meet increasing demand for more premium products," Weimar said. "Their
imported wheat reserves are low, so the market is calling for more
imported wheat from classes like hard red spring, soft white and maybe
some hard red winter.
Mike Krueger, who advises farmers on crop marketing, said Chinese
demand for corn is helping increase U.S. corn prices. That also has an
impact on U.S. wheat prices.
Wheat Pasture Conditions and Feeder Marketing Strategies
~~~~~~~~~~~~~~~~~~~~~~~~~~~~~~~~~~~~~~~~~~According to OSU Livestock Market Specialist Dr. Derrell Peel, wheat pasture could still arrive this fall. "Most of the state of Oklahoma has received significant rain in the last 10 days. Many areas received one to two inches with some areas getting significantly more. The timing was good in that most of the wheat is planted with much of it up and the response to this moisture should be good. At this time, there is very little wheat pasture ready for grazing but this rain will help pasture develop, if somewhat later than planned. I expect that, similar to last year, we may see slow but steady wheat grazing develop through the winter with stockers dribbling out to pasture all winter."
"Feeder prices in Oklahoma are likely at the seasonal low and are expected to strengthen a bit in the last part of the year. Relative feeder prices provide several distinct signals to cow-calf, stocker and feedlot producers. Last week in Oklahoma, the cheapest feeder animal up to 850 pounds, on a $/cwt. basis was a 600 pound steer. At this time, there is relatively little demand for such an animal. It is a bit too heavy for traditional stocker programs and too light for feedlots to want to feed a lot of expensive corn to. There is also a relatively sharp break above and below 500 pounds. These price signals suggest several strategies for cattle producers."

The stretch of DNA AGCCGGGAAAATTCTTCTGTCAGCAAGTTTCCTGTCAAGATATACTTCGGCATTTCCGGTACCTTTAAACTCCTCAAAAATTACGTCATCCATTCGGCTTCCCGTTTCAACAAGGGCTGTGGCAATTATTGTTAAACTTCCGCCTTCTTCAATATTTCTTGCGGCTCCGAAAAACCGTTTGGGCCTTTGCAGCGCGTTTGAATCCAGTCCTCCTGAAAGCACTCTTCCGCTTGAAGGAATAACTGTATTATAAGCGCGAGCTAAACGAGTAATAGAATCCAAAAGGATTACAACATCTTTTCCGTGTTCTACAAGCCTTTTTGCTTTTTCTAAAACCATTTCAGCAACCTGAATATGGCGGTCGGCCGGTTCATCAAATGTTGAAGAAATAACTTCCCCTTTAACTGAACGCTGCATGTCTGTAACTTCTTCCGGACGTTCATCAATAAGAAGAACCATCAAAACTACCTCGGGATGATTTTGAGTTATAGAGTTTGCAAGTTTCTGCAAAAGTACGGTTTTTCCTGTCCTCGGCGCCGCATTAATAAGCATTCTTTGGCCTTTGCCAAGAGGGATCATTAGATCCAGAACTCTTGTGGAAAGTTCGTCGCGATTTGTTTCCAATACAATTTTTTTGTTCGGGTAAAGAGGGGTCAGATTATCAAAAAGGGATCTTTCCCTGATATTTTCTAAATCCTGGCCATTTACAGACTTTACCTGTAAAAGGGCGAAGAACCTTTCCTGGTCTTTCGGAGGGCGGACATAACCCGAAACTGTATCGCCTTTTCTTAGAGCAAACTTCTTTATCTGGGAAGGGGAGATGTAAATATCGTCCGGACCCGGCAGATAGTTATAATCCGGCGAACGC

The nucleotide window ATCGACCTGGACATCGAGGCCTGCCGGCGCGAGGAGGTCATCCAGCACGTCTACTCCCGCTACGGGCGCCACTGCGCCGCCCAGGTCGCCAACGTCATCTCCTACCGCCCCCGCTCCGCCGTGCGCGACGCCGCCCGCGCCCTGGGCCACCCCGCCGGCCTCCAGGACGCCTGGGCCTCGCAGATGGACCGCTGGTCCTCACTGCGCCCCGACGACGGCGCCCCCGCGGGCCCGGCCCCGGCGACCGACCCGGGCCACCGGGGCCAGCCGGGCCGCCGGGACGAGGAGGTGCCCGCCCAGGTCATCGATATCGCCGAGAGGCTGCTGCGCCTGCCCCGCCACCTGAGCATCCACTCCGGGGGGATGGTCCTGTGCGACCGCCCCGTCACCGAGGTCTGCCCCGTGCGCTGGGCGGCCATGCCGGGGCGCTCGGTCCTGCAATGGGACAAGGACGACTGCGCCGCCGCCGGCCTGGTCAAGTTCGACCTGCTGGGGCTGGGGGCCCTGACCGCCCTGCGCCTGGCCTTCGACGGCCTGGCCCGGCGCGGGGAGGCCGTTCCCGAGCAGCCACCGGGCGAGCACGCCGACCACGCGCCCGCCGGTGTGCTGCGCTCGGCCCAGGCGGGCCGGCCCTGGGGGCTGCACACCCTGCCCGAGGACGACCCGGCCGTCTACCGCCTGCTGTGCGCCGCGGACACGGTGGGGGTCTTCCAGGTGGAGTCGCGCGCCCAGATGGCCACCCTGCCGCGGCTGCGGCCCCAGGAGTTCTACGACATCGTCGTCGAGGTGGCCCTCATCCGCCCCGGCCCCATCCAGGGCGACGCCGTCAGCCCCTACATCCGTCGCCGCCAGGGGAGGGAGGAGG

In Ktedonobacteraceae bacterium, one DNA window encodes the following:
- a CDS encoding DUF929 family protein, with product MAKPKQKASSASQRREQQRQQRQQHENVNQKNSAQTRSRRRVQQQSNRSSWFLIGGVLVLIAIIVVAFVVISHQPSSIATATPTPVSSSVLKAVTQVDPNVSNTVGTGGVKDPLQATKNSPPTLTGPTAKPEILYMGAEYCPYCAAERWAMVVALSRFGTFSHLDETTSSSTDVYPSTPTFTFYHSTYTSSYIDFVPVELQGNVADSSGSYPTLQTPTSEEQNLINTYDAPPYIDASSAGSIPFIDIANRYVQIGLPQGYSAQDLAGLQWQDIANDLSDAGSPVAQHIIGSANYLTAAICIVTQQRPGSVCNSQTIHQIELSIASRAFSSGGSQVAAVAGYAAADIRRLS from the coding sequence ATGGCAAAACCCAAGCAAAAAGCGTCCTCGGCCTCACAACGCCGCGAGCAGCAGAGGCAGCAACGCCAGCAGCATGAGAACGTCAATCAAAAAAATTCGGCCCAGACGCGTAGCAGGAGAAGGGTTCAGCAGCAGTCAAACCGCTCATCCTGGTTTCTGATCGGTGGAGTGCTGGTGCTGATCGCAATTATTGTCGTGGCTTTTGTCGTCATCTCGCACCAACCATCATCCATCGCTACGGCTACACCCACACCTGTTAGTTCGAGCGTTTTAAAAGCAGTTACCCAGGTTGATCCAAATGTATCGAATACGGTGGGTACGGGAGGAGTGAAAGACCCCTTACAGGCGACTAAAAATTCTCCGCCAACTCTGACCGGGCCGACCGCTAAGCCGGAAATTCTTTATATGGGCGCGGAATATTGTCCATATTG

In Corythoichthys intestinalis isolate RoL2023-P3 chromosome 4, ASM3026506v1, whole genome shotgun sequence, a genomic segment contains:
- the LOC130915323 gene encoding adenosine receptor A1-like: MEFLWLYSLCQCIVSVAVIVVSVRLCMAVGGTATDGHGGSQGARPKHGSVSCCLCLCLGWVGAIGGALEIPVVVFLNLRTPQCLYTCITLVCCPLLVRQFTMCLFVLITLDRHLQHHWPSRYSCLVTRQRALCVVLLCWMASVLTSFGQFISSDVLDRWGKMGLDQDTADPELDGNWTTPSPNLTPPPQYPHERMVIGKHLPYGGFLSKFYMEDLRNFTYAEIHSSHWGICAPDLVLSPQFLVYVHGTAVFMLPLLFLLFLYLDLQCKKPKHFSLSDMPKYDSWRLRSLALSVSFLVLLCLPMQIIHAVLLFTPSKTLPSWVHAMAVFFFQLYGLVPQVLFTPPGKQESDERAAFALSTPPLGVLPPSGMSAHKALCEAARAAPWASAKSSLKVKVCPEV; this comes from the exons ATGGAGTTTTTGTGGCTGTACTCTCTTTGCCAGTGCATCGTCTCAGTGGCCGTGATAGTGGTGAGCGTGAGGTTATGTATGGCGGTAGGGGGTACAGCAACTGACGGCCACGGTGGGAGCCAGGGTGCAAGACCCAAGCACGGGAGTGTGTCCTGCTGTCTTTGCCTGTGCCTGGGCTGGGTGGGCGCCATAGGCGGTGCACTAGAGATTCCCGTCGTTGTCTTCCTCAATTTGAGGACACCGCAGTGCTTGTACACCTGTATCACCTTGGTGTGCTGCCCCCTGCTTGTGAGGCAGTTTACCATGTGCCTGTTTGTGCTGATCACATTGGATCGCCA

Click on the LINK below for more of Dr. Peel's thoughts on the current market signals for cattle going onto wheat pasture here in the state.
Economy Wide Benefits of Etahnol Cited by USDA
~~~~~~~~~~~~~~~~~~~~~~~~~~~~~~~~~~~~~~~~~~An earlier study by researchers at USDA concluded that grain ethanol produces twice the energy than goes into its production. Now, USDA's Economic Research Service has completed an economic study that shows ethanol helps our economy and puts money back into the household budget. Growth Energy has been arguing that point from Day One. The conclusion is that increasing the use of ethanol will not only reduce our nation's dependence on foreign oil, but create economy-wide benefits.
The economists report: replacing petroleum gasoline with less expensive ethanol would reduce domestic spending on motor fuels. This reduction would occur as long as ethanol is competitive with imported petroleum oil. The cost savings from reduced motor fuel expenditures are passed on to households. The Department of Energy expects the price of ethanol to remain competitive at about two-dollars a gallon, with oil going higher than 100-dollars a barrel by 2020.
As the report asserts, success in meeting the RFS depends on overcoming some challenges, but the long-term gains to the economy from increased production of ethanol, are clear. If we truly want to reduce our dependence on foreign oil, create jobs and improve our environment, we must increase the use of biofuels in our fuel system.
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Let's Check the Markets!
~~~~~~~~~~~~~~~~~~~~~~~~~~~~~~~~~~~~~~~~~~We've had requests to include Canola prices for your convenience here- and we will be doing so on a regular basis. Current cash price for Canola is $8.95 per bushel- as of the close of trade on Thursday, while the 2011 New Crop contracts for Canola are now available are $9.65 per bushel- delivered to local participating elevators that are working with PCOM.
Here are some links we will leave in place on an ongoing basis- Click
on the name of the report to go to that link: